For Release :
Remarks by The Most Reverend John J. Myers, President, New Jersey Catholic Conference, and Archbishop of Newark, On the Statement on Poverty in New Jersey By the Bishops of New Jersey
Today, the Bishops of New Jersey are calling attention to the need for all in this state to work together to address the shocking, growing problem of poverty here in New Jersey.
You may ask why now? It’s very simple: 49 million people across this country live in poverty. And almost eight hundred thousand of them live here in New Jersey. In addition, the face of poverty has changed. It is the face of men, women and children in our cities, our suburbs, our rural areas. They need jobs, food, housing, education, and they need it now. They are victims of an economic crisis that needs to be changed immediately.
The Catholic Church follows Christ’s command to feed the hungry, clothe the naked, and shelter the homeless. Christ also told us that whatever we do to the least of our brothers and sisters, we are doing for Him.
We are all God’s children and, consequently, we have a responsibility to help anyone in need. The Church has a tradition of helping the poor – whether it be on the other side of the world, or in our neighborhoods.
Equally important, we have helped the poor whether or not they are Catholic.
But we know we cannot do it alone.
The current economic crisis and its effect on the poor require collective collaboration. Individual efforts alone will not stem the tide of increasing poverty.
Today, we encourage everyone – individuals, families, churches, synagogues, mosques, businesses and government -- to address the issue of poverty. It is no coincidence that, even as we meet here, students from Seton Hall Prep are across the street at the offices of La Casa de Don Pedro, helping them prepare much needed food baskets for families to not only enjoy Thanksgiving dinner, but daily meals to sustain their lives. That’s cooperation, and the start of the solution.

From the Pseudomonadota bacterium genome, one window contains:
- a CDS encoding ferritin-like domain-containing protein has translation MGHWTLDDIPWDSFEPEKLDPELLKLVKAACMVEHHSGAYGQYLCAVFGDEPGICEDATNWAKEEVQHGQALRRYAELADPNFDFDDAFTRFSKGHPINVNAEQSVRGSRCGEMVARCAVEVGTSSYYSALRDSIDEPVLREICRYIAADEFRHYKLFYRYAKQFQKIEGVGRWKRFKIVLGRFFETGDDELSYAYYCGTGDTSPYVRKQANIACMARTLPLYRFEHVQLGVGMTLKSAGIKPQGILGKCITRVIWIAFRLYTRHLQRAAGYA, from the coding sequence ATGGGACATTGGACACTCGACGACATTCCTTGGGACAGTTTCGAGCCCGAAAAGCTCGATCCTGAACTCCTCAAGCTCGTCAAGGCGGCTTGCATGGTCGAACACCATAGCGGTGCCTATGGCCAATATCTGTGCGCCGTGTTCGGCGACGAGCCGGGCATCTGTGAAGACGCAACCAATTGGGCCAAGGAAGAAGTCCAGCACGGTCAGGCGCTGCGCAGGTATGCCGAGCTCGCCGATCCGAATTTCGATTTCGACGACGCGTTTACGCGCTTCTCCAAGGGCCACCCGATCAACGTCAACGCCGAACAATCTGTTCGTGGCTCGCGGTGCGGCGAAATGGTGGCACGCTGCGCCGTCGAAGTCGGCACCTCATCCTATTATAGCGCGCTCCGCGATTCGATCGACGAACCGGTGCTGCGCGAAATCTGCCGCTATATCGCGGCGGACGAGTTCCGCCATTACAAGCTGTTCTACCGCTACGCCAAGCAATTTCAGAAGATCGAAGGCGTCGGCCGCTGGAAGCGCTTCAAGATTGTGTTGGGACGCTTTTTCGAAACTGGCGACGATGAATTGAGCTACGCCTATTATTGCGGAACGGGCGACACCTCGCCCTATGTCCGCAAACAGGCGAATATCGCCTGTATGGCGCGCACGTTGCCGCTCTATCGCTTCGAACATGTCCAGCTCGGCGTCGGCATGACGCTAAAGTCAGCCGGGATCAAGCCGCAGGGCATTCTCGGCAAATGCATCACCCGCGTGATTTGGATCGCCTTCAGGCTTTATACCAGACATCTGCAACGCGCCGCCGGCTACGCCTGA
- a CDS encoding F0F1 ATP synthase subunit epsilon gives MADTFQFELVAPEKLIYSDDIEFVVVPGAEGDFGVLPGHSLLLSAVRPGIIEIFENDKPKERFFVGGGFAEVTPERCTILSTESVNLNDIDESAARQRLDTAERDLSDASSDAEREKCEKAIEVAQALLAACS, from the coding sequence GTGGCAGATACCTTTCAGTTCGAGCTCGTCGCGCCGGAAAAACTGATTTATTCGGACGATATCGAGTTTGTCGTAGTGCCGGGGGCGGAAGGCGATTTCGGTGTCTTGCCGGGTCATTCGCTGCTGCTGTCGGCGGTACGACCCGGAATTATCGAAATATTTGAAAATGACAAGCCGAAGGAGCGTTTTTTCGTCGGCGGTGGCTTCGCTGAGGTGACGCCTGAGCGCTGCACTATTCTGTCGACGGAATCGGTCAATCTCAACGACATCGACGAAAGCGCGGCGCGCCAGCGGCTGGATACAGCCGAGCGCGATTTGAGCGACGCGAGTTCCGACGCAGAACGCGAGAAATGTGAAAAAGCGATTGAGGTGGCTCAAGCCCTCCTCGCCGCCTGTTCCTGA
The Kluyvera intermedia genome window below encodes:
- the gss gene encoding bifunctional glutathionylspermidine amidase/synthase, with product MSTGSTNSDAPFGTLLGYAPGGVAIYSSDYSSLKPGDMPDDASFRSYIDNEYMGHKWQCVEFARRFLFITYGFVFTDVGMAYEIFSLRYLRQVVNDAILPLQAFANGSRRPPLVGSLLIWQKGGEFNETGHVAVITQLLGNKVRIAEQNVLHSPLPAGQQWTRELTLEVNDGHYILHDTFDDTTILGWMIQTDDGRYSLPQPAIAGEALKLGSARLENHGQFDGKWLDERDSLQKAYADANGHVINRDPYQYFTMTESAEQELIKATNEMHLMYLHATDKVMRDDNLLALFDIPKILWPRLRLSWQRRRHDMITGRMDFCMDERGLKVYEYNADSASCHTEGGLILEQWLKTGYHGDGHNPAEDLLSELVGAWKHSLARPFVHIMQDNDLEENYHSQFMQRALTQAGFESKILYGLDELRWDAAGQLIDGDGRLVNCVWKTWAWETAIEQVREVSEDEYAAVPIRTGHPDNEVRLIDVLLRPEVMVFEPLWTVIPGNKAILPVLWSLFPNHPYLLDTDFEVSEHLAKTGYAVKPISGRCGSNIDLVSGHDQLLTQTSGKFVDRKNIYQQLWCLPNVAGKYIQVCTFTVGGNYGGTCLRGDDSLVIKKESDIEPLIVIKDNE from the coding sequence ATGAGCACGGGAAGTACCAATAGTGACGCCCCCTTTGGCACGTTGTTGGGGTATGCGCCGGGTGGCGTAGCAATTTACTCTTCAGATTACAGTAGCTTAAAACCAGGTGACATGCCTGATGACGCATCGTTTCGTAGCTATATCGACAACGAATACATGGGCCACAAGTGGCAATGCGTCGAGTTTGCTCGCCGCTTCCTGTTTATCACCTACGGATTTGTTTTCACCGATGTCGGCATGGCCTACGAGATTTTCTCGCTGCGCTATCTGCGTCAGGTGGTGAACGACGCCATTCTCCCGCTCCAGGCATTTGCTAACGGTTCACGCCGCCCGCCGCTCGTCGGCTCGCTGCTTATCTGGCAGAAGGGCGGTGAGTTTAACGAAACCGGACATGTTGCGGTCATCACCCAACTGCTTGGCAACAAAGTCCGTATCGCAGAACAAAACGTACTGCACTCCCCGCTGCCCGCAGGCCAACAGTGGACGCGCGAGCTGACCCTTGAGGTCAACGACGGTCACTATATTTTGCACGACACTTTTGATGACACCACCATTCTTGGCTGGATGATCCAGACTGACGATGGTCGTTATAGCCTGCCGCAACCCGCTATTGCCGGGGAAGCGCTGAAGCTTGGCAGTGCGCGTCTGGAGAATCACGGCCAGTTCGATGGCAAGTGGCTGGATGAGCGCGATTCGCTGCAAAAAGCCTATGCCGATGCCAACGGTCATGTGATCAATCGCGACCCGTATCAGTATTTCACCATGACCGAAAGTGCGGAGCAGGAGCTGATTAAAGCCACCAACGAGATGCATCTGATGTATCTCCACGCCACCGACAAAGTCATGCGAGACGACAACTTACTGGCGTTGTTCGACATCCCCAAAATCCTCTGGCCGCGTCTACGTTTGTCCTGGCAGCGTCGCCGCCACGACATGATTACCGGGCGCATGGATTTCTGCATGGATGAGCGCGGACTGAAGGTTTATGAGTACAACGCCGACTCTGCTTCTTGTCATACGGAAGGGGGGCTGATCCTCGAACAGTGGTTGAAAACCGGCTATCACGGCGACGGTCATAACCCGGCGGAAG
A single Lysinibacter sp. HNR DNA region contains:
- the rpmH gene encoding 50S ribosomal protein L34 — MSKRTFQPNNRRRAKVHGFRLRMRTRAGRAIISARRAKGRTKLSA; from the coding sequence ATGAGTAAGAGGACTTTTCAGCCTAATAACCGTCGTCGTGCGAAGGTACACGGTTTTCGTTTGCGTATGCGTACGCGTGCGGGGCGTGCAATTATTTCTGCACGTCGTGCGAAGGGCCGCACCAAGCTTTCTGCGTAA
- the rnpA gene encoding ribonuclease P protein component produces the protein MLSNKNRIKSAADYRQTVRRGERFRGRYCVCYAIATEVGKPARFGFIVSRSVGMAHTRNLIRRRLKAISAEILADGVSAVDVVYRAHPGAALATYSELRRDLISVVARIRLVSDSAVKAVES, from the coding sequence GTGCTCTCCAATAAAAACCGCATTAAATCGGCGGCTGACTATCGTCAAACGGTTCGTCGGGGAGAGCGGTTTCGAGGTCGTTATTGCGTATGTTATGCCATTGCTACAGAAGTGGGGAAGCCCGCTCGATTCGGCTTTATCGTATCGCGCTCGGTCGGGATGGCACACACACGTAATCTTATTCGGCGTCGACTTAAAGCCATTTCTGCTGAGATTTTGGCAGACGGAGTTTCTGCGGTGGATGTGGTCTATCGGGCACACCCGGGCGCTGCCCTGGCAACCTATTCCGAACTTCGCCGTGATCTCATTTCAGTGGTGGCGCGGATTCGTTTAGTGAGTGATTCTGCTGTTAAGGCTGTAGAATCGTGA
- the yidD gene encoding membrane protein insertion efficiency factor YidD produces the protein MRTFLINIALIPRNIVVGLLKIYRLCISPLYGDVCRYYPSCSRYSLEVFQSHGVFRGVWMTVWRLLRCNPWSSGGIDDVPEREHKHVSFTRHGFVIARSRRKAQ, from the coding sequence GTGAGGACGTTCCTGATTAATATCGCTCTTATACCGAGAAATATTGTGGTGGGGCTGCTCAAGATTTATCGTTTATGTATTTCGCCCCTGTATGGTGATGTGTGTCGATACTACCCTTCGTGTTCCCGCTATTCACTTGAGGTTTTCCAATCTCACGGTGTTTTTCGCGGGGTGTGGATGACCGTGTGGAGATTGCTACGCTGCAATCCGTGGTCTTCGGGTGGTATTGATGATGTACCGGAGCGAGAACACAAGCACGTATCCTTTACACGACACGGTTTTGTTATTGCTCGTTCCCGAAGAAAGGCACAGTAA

We must come together to work to reduce poverty – past failures and the current difficult economic times are not an acceptable reason to fail to act on behalf of the poor.
Today, it is even more critical that we work together to end poverty. Our State and federal lawmakers are facing huge deficits, which has prompted some to suggest drastic cuts including reducing or eliminating programs that have provided the poor with a safety net.
This can not, must not, happen.
Our statement on poverty is not just words. Rather, it is a call to action. We need to think “outside the box.” For this reason, we will be establishing four task forces, designed to study issues adversely impacting poverty: the weakening of family life, the lack of affordable housing, unemployment, and failing educational systems.
Our goal will be to identify pragmatic recommendations to help strengthen families, improve schools, reduce unemployment, assure living wages, and increase affordable housing.
We stand here today to call on everyone to pray for wisdom and strength to end poverty. We call on everyone in New Jersey today to be part of this effort.
There is much to be done. Every day, the media brings to us the voices of those who need help. These voices cry out to us from the depths to fix the problems we can fix, and to end joblessness, homelessness, lack of food, poor education – to end poverty.
We do not have all of the answers.
We do know this: Jesus told us to have faith in Him, and to follow His commandments. “Love one another as yourselves” is one of those commandments.